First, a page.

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5 Reasons The First Trimester Is Harder Than The Second In The Summer

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Being pregnant during the summer is hard. When I was pregnant with my first child, I suffered from hyperemesis gravidarum (HG) — a chronic condition that resulted in constant vomiting, nausea, and even hospitalization — and the heat of that New York City summer made it all too much to bear. So while it might seem counterintuitive, my first trimester was the hardest in the summer. Yes, it was even more difficult than my second trimester.

Obviously, my experience is not the same as every other pregnant person's. Perhaps the second trimester will be the easiest for you, even when you're in the thick of those hot, muggy, garbage-smelling summer months. But for me, the first trimester was by far the most difficult trimester to endure, and I'm so thankful I made it through despite the HG and scalding summer nights. While it might not be obvious to people, because one usually doesn't have a big, protruding pregnant belly in the first trimester, pregnant people in their 8th, 9th, or 10th week of gestation are miserable! Especially when it's 90 degrees and you're sweating from places you didn't even know you could sweat from.

Again, no two pregnancies are alike. But I know I'm not alone, either. Other pregnant people find the first trimester harder than the second during the summer, too, and it turns out there are five distinct reasons why:

1. Morning Sickness Sweats

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Most pregnant people will experience the worst symptoms of morning sickness during the first trimester. For pregnant people with HG, like me, this may not apply to you since the vomiting and other complications tend to last much longer than the first trimester.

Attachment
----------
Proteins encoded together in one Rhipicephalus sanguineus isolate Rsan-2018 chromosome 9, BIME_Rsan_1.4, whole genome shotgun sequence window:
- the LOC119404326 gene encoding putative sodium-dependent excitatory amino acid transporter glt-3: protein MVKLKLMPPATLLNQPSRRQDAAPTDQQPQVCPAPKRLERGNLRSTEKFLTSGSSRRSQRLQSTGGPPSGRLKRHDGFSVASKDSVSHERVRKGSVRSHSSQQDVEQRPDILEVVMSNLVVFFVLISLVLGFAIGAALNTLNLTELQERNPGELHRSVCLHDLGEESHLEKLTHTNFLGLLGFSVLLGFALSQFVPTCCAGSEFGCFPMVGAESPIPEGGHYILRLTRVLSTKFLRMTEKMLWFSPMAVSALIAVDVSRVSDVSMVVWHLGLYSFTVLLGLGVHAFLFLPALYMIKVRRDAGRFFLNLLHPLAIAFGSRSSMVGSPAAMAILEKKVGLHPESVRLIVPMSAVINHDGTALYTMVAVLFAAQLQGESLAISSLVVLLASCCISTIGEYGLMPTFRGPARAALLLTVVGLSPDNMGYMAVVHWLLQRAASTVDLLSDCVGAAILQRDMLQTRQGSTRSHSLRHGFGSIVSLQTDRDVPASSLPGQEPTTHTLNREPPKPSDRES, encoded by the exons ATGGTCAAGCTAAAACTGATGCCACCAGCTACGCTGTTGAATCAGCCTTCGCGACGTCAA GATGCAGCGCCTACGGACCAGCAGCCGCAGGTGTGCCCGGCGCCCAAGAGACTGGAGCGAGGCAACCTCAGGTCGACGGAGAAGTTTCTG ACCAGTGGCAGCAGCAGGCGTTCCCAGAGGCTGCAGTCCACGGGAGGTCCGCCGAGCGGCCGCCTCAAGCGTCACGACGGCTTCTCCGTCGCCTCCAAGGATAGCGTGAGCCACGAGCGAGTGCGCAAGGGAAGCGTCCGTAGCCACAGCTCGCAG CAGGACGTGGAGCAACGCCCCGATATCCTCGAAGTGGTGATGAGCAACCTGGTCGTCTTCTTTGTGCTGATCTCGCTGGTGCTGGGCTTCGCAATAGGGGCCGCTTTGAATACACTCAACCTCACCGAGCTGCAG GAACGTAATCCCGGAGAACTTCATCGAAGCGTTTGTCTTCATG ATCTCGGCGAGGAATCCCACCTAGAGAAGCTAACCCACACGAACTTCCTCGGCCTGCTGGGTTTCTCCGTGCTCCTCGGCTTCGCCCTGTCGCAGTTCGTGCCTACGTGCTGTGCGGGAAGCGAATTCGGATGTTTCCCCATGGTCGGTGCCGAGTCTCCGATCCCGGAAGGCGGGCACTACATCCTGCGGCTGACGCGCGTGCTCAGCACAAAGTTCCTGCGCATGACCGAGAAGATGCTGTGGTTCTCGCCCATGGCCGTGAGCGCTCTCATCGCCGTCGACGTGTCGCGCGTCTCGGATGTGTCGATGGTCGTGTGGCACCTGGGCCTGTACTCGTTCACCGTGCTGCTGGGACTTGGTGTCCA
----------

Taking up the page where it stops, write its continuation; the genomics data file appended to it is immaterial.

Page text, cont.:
For everyone else, though, the first trimester is when you’ll deal with the nausea and vomiting the most. When it’s hot, humid, and you’re sweating all day the nausea and vomiting that come with first trimester morning sickness can make those months even harder. Whether your indoors or outdoors, the summer sun can make morning sickness much more tough to manage... because you’re also just trying to stay cool.

2. Heat & Hormonal Acne

For the people whose first trimester also means more acne than usual, the summer heat can make for added skin troubles. I never dealt with acne in my life until my first trimester ,and since it was a super hot summer, the early pregnancy hormones that increased oil production on my face merged with the summer sun and made me more prone to breakouts. I’d never experienced anything like it before! I had to take special care to make sure I had a skin care regimen in place to deal with the breakouts without also further messing up my oil production.

3. Extra, Extra Trips To The Bathroom

You’ll already be using the bathroom all the time, but during the hot summer months? Oh yeah, you're going to be visiting the commode a lot more often. All the water you’ll be drinking to combat dehydration from the summer heat will give your body even more of a reason to make trips to the bathroom. Your body is working extra hard to start growing a human, so your organs are putting in overtime hours to get the job done. Don’t be surprised if you’re going to the bathroom much more often than you expected.

4. You’re Ridiculously Tired

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You’ll already be tired from, you know, growing a human, but the summer heat will only add to your fatigue. If you’re like me, extreme heat makes you super lethargic and sleepy so when you add in first trimester exhaustion you have a recipe for a level of tired you never thought possible. It didn't matter how many fans were blowing in my direction, how cold the air conditioning was, or how many ounces of water I drank. I still couldn't get comfortable enough to sleep in that heat! Then I was even more tired.

5. Public Transportation Is Brutal

If you live in a city that’s super crowded and relies on public transportation, those summer months on the bus or subway get incredibly hot. Not only can the smell of sweat make you even more nauseous, but all of the body heat can make you feel like you're overheating.

I'll never forget the feeling of sweating on my way home from work, just a month or two pregnant, in a packed subway car wishing I could sit down or dive into a icy pool. But people weren't jumping to give me their seats because, of course, i wasn't visibly pregnant.

Then there were times where I would, unluckily, step onto a bus or into a train with no air conditioning and dread the commute, especially during delays. The level of helplessness was unreal.